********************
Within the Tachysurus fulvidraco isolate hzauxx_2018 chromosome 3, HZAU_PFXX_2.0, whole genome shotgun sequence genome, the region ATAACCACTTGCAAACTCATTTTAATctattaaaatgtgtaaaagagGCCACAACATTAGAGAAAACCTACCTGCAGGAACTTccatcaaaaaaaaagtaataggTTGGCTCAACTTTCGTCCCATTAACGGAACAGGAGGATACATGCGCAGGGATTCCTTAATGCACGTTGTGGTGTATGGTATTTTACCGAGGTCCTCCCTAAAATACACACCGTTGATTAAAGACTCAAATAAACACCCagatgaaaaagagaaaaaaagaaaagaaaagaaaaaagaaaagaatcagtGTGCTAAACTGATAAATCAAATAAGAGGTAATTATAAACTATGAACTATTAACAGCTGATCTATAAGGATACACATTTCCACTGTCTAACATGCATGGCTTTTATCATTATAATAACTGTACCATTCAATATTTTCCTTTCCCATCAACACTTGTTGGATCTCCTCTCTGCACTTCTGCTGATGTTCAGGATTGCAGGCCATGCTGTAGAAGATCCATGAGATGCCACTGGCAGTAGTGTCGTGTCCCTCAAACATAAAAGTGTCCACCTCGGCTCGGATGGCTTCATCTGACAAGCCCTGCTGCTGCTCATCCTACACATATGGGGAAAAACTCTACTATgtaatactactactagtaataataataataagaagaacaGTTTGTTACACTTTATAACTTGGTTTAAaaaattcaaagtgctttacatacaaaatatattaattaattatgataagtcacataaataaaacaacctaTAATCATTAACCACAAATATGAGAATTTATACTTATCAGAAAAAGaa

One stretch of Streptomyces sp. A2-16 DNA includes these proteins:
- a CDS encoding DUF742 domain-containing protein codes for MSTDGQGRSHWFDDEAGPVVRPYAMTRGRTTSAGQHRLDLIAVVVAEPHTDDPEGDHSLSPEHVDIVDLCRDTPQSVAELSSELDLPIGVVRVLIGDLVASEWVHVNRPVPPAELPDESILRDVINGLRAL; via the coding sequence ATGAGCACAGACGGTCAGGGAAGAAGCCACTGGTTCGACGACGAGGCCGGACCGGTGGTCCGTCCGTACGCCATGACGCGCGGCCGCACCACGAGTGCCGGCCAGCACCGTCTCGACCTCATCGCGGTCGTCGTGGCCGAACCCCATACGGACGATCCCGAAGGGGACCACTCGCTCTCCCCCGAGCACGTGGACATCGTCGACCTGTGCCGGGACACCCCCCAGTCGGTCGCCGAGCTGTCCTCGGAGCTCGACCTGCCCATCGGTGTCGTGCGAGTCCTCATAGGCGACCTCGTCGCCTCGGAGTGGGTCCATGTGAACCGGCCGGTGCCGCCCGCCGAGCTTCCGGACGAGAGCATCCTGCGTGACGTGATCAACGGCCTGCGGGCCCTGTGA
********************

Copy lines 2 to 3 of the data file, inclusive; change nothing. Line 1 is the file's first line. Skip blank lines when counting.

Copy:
One stretch of Streptomyces sp. A2-16 DNA includes these proteins:
- a CDS encoding DUF742 domain-containing protein codes for MSTDGQGRSHWFDDEAGPVVRPYAMTRGRTTSAGQHRLDLIAVVVAEPHTDDPEGDHSLSPEHVDIVDLCRDTPQSVAELSSELDLPIGVVRVLIGDLVASEWVHVNRPVPPAELPDESILRDVINGLRAL; via the coding sequence ATGAGCACAGACGGTCAGGGAAGAAGCCACTGGTTCGACGACGAGGCCGGACCGGTGGTCCGTCCGTACGCCATGACGCGCGGCCGCACCACGAGTGCCGGCCAGCACCGTCTCGACCTCATCGCGGTCGTCGTGGCCGAACCCCATACGGACGATCCCGAAGGGGACCACTCGCTCTCCCCCGAGCACGTGGACATCGTCGACCTGTGCCGGGACACCCCCCAGTCGGTCGCCGAGCTGTCCTCGGAGCTCGACCTGCCCATCGGTGTCGTGCGAGTCCTCATAGGCGACCTCGTCGCCTCGGAGTGGGTCCATGTGAACCGGCCGGTGCCGCCCGCCGAGCTTCCGGACGAGAGCATCCTGCGTGACGTGATCAACGGCCTGCGGGCCCTGTGA